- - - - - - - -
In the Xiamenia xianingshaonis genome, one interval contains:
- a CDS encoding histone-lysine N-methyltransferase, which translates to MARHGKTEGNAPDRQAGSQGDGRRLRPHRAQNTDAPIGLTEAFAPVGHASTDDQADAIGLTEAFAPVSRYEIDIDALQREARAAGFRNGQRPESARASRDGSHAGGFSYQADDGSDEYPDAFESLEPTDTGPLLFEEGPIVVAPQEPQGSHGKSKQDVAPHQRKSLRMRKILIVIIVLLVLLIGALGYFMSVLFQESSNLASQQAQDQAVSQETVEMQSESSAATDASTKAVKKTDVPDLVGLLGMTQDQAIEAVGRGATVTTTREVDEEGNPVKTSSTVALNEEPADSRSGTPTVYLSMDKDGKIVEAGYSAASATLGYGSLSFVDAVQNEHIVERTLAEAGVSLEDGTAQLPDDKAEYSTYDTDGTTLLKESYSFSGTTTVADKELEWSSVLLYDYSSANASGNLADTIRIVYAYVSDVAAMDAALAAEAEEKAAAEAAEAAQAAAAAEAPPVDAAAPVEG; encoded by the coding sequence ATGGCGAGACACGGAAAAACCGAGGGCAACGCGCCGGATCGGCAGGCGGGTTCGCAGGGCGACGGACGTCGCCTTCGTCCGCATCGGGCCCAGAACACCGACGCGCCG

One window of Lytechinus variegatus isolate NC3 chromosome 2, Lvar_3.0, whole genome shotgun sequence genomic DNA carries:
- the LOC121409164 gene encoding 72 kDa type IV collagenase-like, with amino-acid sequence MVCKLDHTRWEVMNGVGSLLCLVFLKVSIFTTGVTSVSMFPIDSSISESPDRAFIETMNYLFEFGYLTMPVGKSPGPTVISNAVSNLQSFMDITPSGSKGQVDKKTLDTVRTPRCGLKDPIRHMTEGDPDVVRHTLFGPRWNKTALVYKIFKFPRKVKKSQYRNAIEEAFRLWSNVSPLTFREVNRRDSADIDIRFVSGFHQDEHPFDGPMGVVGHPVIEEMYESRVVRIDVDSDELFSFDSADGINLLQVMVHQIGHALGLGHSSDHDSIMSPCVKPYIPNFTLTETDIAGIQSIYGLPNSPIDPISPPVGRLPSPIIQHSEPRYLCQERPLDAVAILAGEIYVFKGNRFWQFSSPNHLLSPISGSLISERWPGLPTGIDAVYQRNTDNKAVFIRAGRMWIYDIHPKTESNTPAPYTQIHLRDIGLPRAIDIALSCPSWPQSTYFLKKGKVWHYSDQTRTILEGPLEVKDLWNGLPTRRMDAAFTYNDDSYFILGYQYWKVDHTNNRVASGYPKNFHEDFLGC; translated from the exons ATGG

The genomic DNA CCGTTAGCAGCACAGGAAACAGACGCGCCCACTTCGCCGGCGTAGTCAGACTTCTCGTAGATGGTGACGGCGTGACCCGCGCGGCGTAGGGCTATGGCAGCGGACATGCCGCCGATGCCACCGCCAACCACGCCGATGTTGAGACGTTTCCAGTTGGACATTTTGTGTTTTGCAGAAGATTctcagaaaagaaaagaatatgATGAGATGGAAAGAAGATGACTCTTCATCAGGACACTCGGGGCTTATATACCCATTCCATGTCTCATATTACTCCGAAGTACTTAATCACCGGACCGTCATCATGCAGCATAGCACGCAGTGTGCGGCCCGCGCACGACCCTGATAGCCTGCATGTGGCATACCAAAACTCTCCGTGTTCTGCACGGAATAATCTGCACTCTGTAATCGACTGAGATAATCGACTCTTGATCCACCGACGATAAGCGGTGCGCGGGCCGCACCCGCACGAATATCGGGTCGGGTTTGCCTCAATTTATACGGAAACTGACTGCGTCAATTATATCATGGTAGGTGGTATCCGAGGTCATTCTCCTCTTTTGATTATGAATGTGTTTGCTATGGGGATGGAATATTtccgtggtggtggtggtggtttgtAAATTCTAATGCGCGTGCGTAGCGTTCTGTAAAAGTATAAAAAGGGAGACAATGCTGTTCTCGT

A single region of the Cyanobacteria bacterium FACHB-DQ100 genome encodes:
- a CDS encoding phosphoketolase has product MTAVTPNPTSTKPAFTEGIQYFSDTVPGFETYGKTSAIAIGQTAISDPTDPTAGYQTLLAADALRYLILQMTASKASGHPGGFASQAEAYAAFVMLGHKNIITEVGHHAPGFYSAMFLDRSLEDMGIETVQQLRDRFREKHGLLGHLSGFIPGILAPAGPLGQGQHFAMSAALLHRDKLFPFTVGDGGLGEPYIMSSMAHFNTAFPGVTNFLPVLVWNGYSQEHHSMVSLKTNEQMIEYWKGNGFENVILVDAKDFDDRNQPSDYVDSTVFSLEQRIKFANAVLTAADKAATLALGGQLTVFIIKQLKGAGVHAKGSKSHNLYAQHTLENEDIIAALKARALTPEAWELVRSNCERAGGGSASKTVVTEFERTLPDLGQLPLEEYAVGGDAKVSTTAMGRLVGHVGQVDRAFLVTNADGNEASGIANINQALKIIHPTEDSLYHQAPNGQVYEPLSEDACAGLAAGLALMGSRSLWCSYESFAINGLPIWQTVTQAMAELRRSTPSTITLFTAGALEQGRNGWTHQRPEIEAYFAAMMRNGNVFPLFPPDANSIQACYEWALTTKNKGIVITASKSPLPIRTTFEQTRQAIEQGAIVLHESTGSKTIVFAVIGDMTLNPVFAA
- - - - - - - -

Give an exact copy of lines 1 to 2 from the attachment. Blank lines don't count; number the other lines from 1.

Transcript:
In the Xiamenia xianingshaonis genome, one interval contains:
- a CDS encoding histone-lysine N-methyltransferase, which translates to MARHGKTEGNAPDRQAGSQGDGRRLRPHRAQNTDAPIGLTEAFAPVGHASTDDQADAIGLTEAFAPVSRYEIDIDALQREARAAGFRNGQRPESARASRDGSHAGGFSYQADDGSDEYPDAFESLEPTDTGPLLFEEGPIVVAPQEPQGSHGKSKQDVAPHQRKSLRMRKILIVIIVLLVLLIGALGYFMSVLFQESSNLASQQAQDQAVSQETVEMQSESSAATDASTKAVKKTDVPDLVGLLGMTQDQAIEAVGRGATVTTTREVDEEGNPVKTSSTVALNEEPADSRSGTPTVYLSMDKDGKIVEAGYSAASATLGYGSLSFVDAVQNEHIVERTLAEAGVSLEDGTAQLPDDKAEYSTYDTDGTTLLKESYSFSGTTTVADKELEWSSVLLYDYSSANASGNLADTIRIVYAYVSDVAAMDAALAAEAEEKAAAEAAEAAQAAAAAEAPPVDAAAPVEG; encoded by the coding sequence ATGGCGAGACACGGAAAAACCGAGGGCAACGCGCCGGATCGGCAGGCGGGTTCGCAGGGCGACGGACGTCGCCTTCGTCCGCATCGGGCCCAGAACACCGACGCGCCG